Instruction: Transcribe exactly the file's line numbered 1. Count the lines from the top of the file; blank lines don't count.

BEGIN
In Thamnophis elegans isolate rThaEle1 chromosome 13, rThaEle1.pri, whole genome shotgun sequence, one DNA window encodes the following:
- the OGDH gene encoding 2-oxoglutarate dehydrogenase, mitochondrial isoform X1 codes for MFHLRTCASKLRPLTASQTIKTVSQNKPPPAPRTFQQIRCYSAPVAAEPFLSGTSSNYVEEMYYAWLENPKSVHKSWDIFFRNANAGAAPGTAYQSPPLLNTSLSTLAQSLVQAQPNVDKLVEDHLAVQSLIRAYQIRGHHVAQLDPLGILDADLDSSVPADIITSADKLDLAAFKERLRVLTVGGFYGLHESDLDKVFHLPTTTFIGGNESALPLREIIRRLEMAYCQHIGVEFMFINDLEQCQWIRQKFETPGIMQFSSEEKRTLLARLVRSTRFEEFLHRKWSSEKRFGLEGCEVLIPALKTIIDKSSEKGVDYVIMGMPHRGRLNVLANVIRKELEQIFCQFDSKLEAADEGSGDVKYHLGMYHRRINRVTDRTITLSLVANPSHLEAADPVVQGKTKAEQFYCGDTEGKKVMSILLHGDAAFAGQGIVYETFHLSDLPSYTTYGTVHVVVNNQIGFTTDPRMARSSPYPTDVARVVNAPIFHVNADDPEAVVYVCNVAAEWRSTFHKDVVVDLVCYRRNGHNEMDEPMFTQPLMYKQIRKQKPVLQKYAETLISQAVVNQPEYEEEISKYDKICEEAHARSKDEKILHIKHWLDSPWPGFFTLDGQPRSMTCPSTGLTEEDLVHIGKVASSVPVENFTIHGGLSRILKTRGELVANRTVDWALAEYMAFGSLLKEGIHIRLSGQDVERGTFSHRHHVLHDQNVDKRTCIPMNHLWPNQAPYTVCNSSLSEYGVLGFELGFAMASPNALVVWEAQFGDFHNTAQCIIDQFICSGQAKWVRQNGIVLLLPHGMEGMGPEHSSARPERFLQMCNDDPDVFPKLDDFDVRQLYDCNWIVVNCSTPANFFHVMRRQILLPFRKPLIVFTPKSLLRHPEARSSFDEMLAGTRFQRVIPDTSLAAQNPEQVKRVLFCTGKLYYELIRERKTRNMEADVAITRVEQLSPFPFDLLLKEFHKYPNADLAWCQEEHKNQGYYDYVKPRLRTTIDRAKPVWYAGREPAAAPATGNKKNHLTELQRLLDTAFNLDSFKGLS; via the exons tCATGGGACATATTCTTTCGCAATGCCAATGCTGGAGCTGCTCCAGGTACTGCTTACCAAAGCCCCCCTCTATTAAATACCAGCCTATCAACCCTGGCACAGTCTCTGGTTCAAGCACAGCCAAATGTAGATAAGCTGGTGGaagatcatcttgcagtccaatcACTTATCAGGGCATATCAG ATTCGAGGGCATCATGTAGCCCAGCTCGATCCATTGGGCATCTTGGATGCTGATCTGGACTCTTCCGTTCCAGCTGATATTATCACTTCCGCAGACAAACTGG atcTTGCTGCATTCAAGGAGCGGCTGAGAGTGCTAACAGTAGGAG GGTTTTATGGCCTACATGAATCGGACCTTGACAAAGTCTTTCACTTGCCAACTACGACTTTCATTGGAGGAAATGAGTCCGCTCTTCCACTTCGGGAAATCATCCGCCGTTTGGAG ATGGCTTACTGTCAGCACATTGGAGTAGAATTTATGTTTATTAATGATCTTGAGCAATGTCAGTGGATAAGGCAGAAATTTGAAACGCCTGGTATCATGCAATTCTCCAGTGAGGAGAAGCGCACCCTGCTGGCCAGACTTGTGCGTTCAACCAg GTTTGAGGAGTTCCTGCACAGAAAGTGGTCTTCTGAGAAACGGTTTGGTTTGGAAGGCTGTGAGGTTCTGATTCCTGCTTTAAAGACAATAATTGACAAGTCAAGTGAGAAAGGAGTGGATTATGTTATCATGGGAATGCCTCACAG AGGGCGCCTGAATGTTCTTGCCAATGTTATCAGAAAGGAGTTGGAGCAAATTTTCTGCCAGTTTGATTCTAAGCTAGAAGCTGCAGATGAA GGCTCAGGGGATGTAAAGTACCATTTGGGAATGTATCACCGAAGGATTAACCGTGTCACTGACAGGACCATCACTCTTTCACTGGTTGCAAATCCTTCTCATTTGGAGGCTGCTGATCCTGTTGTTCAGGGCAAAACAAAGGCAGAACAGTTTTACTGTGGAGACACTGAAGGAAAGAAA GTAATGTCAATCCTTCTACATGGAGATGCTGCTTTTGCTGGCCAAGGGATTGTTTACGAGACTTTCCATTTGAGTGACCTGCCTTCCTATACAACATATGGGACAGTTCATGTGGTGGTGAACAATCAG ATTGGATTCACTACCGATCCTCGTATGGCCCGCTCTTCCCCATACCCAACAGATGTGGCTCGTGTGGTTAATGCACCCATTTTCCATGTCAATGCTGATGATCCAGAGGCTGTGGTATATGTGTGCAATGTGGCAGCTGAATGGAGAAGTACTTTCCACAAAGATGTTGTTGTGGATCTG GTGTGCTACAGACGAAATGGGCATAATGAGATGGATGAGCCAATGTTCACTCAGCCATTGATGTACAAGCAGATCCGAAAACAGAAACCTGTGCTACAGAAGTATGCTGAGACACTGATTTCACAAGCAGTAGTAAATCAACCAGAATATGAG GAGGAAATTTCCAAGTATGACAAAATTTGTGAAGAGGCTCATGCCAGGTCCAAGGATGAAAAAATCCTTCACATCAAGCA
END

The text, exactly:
In Thamnophis elegans isolate rThaEle1 chromosome 13, rThaEle1.pri, whole genome shotgun sequence, one DNA window encodes the following: